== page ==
Malcolm Gladwell Blames The Increase In School Shooting On Pop Culture

Photo Credit: PEN American Center.
Photo Credit: PEN American Center.

Malcolm Gladwell, the renowned journalist and author, has blamed the increase in school shooting on pop culture.

Gladwell was addressing questions posed by posters on the Reddit AMA forum.

He noted that today’s pop culture is far different from thirty years ago.

“The internet has created a rabbit warren for the all sorts of twisted fantasies: the paradox of the internet is that the group who seem to use it the most (teenagers) are those least well-equipped to deal with its pathologies,” he said.

He noted further that teenagers and boys in particular are no longer afforded the opportunity to live out their fantasies in an environment that is healthy and beneficial as in the past.

Gladwell argued that there is a general shift in how teenagers pick up on their behavioral cues and the main stream media is no longer the driving force.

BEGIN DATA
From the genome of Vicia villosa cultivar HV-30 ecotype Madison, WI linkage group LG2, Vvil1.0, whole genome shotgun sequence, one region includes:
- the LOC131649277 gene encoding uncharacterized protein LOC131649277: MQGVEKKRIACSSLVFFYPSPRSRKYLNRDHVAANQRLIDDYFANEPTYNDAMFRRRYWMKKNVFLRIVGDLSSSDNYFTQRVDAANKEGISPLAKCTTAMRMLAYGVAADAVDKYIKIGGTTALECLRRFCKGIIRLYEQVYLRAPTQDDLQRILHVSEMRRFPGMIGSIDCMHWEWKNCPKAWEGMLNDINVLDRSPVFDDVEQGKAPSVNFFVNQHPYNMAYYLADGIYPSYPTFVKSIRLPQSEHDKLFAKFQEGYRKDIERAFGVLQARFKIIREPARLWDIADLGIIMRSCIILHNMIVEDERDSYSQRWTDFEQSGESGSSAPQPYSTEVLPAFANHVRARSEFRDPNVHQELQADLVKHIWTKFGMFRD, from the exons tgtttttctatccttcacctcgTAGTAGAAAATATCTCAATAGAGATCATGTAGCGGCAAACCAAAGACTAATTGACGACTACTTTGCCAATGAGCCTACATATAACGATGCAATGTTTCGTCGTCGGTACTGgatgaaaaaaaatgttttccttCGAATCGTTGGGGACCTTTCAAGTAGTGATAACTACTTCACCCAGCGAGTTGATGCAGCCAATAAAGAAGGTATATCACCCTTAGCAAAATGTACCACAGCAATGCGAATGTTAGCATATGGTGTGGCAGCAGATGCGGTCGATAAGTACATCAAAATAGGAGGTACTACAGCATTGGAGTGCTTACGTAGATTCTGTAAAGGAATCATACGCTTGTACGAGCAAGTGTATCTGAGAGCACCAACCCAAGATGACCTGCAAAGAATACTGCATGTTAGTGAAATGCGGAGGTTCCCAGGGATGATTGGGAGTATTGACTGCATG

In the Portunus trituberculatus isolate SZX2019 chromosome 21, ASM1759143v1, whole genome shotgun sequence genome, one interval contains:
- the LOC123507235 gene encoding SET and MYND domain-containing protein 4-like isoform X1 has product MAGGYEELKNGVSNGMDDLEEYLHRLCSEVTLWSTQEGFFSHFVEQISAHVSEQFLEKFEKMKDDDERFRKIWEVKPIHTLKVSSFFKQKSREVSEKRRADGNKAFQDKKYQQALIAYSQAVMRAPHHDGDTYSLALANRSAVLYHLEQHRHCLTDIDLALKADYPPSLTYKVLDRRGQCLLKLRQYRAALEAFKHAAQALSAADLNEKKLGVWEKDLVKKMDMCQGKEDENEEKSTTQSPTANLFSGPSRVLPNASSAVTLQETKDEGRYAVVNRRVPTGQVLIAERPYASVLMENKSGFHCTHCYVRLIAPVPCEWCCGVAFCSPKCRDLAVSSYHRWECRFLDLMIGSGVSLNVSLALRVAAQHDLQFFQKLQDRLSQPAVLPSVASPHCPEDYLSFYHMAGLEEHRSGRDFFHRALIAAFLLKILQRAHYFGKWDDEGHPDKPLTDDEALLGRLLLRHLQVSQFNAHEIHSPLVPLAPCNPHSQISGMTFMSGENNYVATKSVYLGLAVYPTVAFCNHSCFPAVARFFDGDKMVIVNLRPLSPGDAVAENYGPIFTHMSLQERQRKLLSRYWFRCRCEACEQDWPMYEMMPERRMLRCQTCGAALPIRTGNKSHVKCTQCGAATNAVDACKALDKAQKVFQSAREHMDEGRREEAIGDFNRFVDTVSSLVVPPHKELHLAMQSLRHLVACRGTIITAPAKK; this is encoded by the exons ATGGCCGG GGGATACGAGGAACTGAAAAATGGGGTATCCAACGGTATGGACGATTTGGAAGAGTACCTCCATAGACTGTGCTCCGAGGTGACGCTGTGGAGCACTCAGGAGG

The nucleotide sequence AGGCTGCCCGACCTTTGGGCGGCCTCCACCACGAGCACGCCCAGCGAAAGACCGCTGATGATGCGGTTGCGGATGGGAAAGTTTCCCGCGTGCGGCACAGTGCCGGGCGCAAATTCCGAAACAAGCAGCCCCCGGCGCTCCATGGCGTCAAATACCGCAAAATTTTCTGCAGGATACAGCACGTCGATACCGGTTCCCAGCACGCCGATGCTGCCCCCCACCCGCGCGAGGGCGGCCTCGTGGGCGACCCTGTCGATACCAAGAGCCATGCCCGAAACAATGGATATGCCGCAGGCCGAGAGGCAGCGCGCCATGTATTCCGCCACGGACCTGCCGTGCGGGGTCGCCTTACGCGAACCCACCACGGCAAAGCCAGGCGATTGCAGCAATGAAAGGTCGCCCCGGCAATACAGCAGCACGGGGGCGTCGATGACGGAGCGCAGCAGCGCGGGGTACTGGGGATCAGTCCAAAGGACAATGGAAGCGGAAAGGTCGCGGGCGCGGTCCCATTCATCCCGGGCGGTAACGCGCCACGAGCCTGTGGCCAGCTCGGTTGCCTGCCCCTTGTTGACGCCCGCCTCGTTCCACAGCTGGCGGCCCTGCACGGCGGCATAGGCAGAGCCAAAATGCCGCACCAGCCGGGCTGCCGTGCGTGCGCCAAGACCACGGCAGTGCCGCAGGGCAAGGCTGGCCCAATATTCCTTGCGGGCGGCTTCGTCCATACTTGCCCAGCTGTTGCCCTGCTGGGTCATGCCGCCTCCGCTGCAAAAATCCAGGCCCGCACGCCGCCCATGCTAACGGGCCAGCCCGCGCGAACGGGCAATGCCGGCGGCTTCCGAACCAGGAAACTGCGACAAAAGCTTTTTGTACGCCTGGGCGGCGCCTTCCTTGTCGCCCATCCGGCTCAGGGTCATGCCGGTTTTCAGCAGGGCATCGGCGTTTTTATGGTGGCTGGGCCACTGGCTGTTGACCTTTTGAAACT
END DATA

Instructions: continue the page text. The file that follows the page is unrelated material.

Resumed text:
“They have their own culture online. The media’s not the issue anymore. The crucial shift that happened after Columbine is that the movement turned inward: the shooters went from being influenced by the broader culture to creating their own, internal shared world,” he said.

He posited that gun control is crucial for the lowering of the overall homicide rate and lamented the fact that the easy access to guns in the U.S. is a major contributor to the high homicide rate compared to other industrialized countries.

At the same time, he noted school shooting is an issue that is complicated and complex.

“They are a subgenre of homicide that is about a specific fantasy that has taken hold of some teenaged boys. We could crack down on guns and still have a Columbine,” he stated.

Gladwell pointed to the fact that school shootings are very rare in Canada and when they do for the most they are ‘copycats’  taking their cue from the United States.

He said that guns are not in of themselves the problem or the issue in the U.S., but the accompanying powerful fantasy about how they ought to be used.

“The one solution people always talk about is having the press show more restraint in writing about shooters. But even that is of limited use: the would-be shooters are now all following and learning from and emulating each other privately–though YouTube and niche websites. The internet has made this a very difficult problem to solve,” Gladwell declared.

He stated that there is need for a proper conversation, as a country, about what teenaged culture ought to “look” like.

Yvad Billings, Readers Bureau, Fellow

Editing by Jesus Chan

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